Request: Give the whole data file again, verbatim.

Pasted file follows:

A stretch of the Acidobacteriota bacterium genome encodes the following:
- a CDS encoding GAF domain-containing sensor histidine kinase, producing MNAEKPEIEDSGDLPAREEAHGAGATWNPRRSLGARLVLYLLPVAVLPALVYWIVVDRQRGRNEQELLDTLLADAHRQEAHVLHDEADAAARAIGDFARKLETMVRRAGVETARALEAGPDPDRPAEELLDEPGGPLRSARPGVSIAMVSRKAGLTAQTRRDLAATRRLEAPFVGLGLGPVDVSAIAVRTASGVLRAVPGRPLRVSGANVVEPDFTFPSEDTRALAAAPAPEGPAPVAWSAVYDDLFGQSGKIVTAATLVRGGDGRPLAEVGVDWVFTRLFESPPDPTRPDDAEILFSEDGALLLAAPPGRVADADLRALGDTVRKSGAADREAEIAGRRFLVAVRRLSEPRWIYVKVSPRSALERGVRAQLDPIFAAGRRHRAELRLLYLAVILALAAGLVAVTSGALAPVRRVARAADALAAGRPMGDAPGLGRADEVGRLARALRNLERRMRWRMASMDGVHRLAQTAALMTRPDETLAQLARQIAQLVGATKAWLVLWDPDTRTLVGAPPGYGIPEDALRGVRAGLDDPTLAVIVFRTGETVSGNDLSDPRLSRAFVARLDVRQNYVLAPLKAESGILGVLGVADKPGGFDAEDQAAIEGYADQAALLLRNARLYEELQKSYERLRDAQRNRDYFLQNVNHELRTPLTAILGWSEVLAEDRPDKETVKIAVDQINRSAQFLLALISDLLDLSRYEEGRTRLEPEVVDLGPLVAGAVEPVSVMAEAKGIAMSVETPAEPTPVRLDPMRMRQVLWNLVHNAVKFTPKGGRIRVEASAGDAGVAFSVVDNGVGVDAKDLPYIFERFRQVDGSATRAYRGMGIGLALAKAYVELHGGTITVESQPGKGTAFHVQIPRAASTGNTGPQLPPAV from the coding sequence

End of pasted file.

A stretch of the Acidobacteriota bacterium genome encodes the following:
- a CDS encoding GAF domain-containing sensor histidine kinase, producing MNAEKPEIEDSGDLPAREEAHGAGATWNPRRSLGARLVLYLLPVAVLPALVYWIVVDRQRGRNEQELLDTLLADAHRQEAHVLHDEADAAARAIGDFARKLETMVRRAGVETARALEAGPDPDRPAEELLDEPGGPLRSARPGVSIAMVSRKAGLTAQTRRDLAATRRLEAPFVGLGLGPVDVSAIAVRTASGVLRAVPGRPLRVSGANVVEPDFTFPSEDTRALAAAPAPEGPAPVAWSAVYDDLFGQSGKIVTAATLVRGGDGRPLAEVGVDWVFTRLFESPPDPTRPDDAEILFSEDGALLLAAPPGRVADADLRALGDTVRKSGAADREAEIAGRRFLVAVRRLSEPRWIYVKVSPRSALERGVRAQLDPIFAAGRRHRAELRLLYLAVILALAAGLVAVTSGALAPVRRVARAADALAAGRPMGDAPGLGRADEVGRLARALRNLERRMRWRMASMDGVHRLAQTAALMTRPDETLAQLARQIAQLVGATKAWLVLWDPDTRTLVGAPPGYGIPEDALRGVRAGLDDPTLAVIVFRTGETVSGNDLSDPRLSRAFVARLDVRQNYVLAPLKAESGILGVLGVADKPGGFDAEDQAAIEGYADQAALLLRNARLYEELQKSYERLRDAQRNRDYFLQNVNHELRTPLTAILGWSEVLAEDRPDKETVKIAVDQINRSAQFLLALISDLLDLSRYEEGRTRLEPEVVDLGPLVAGAVEPVSVMAEAKGIAMSVETPAEPTPVRLDPMRMRQVLWNLVHNAVKFTPKGGRIRVEASAGDAGVAFSVVDNGVGVDAKDLPYIFERFRQVDGSATRAYRGMGIGLALAKAYVELHGGTITVESQPGKGTAFHVQIPRAASTGNTGPQLPPAV from the coding sequence